A white neon marquee burns an alligator into the night air, pointing the way toward Frilly's Seafood Bayou Kitchen in Denton. For more than a decade, this dim brick eatery has been an outlet for Cajun culture and cooking, which the kitchen describes as a swamp version of Creole cuisine notable for its creamy, full-flavored sauces. The alligator on the sign is not a red herring, as you can order it fried from the menu along with frog's legs and pickles, two other fried delicacies served in papered plastic baskets with Cajun mayo or bourbon sauce.
Gulf Coast seafood is the main event and is proudly on display in the crawfish trio and the house special, blackened catfish st. charles, which is topped with crawfish and crabmeat in an herb butter sauce. Po boys arrive on a hoagie roll rather than french bread, and entrees of fresh grouper or chicken and andouille jambalaya are spooned over dirty rice and can be washed down with gallon pitchers of iced tea. Aware that Cajun meals are social happenings, the catering staff can whip up a seasonal crawfish boil if your event falls within several weeks of the creature's Mardi Gras celebration. Live local acts, including Joe Tucker, create a multisensory immersion for diners.
Hints of French and Italian cuisine mingle with Texas culinary traditions at Dino’s Steak and Claw House, where chefs deconstruct classic surf and turf inside a vintage bank building. In the kitchen, they slice fresh garlic and heirloom tomatoes between trips to the grill, which sizzles with 8-ounce beef fillets and 20-ounce porterhouses. Lobster can be ordered with a crabmeat crust or a puffy jacket of ravioli and a pistachio-froth scarf. Meals unfold atop white linen tablecloths dotted with fresh floral arrangements, and chandeliers illuminate the dining room with a glow as warm and inviting as a welcome mat made of jalapeños. Work by local artists accents the entire scene, and grand-piano ticklings turn up the classiness to a glass-shattering 11. A black-marble bar adds an extra layer of luxury, which extends to a patio made for al fresco dining.
The staff at The Dive Bar & Grill work hard to cultivate a versatile, laid-back atmosphere, accommodating large parties of revelers and small, relaxed groups of friends. With a friendly, unrushed attitude, servers present the eatery’s duo of flexible menus—one for the bar and another for the restaurant. At the bar, diners pair beer and wine with chorizo-seasoned potato croquettes, seafood-stuffed quesadillas, and strawberry-studded salads served in portions designed for sharing with friends and gregarious diners at the next table. Meanwhile, The Dive Bar & Grill’s restaurant menu plays to a variety of tastes with a crispy pan-fried beet slider, glazed and grilled cuts of mahi mahi, and seafood pasta perfumed with precious saffron.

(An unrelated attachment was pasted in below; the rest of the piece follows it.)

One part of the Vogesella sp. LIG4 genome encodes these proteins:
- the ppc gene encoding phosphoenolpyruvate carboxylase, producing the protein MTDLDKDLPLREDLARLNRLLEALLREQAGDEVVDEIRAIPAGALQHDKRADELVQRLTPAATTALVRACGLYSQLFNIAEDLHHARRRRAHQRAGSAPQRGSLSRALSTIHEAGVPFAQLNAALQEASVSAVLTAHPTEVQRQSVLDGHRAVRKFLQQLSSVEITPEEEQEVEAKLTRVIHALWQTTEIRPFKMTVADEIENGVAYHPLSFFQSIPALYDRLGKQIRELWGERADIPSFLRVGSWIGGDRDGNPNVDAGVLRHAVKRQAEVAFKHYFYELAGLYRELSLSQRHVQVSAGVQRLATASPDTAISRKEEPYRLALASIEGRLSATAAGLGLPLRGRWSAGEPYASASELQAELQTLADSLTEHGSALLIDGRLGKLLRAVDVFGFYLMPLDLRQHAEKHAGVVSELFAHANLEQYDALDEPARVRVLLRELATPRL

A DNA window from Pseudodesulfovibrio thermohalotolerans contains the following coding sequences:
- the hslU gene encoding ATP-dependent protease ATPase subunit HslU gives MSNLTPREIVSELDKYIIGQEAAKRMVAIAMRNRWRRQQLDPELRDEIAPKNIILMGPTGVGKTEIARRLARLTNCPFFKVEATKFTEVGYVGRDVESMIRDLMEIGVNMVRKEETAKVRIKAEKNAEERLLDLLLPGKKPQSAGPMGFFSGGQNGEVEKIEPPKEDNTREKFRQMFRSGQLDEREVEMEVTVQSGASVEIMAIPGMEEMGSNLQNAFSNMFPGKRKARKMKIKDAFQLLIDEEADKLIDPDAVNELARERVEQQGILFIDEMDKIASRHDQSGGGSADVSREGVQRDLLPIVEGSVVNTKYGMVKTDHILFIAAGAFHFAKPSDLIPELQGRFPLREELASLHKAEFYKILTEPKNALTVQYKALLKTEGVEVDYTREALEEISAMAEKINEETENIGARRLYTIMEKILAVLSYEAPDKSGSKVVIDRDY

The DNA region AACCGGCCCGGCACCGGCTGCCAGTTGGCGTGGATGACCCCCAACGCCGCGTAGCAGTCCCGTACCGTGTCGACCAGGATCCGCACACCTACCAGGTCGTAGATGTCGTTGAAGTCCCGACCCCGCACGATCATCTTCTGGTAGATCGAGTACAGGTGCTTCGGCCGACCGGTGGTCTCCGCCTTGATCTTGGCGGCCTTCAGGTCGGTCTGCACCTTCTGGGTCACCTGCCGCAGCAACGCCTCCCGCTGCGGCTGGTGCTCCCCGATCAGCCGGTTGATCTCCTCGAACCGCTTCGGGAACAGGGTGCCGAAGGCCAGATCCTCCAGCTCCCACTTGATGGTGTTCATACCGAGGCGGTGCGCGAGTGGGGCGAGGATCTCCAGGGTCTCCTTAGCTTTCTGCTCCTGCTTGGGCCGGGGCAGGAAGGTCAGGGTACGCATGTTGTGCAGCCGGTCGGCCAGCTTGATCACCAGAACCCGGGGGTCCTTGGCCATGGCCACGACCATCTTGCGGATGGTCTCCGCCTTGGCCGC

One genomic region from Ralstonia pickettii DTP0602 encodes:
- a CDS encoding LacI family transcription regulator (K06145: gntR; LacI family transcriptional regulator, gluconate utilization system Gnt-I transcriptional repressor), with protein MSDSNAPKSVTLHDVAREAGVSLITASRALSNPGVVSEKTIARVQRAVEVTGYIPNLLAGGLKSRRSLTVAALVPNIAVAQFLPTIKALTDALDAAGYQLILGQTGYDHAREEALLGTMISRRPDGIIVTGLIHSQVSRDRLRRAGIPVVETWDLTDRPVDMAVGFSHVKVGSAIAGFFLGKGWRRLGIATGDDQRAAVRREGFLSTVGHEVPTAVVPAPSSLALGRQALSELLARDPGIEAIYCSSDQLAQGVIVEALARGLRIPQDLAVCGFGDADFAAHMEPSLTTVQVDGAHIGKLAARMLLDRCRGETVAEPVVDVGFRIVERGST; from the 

Circle S Catfish Grill is a labor of love for the Shipp family, with elder son Adam managing the day-to-day affairs, wife Kelli and parents Randy and Patti taking time from their retirement or teaching careers to pitch in, and younger brother Nick employing his training under Wolfgang Puck to design many of the recipes on the menu. Like a fancy state dinner with coloring-book placemats, the restaurant fuses a family-friendly ambience with elegant dishes, such as Angus beef sirloin, grilled salmon, or Nick's specialty bread pudding topped with crème aunglace. Collected artifacts of Americana, buzzing neon, and a huge flat-screen TV adorn the walls, surrounding vinyl and chrome furnishings that evoke the image of a mid-20th-century Route 66 diner. Freshly cut fries sidle up to plates of fried catfish or grilled chicken, and housemade salsas, tartar sauces, and cocktail sauces pair up with tilapia, chips, and succulent fried shrimp.
Ruggeri’s Italian Kitchen’s experienced culinary crafters whip together an expansive lunch and dinner menu brimming with homemade Italian dishes. A plate of thin spaghetti ties tongues in a web of noodles and slow cooked bolognese sauce ($16) while a meal of italian sausage and peppers serenade mouths with a harmonizing trio of bell peppers, onions, and tomatoes ($18.95). The pescatore diavalo ($19.95), a savory blend of shrimp, calamari, mussels, scallops, and artichoke hearts, bobs in a pool of marinara sauce to give land-locked tongues a more authentic taste of the sea than a fricasseed ship hull. Though Ruggeri's offers an array of meat options, including chicken, veal, and beef, plantivores can sink their bicuspids into a tomato & blue cheese salad bedecked with fresh basil vinaigrette and shallots ($8).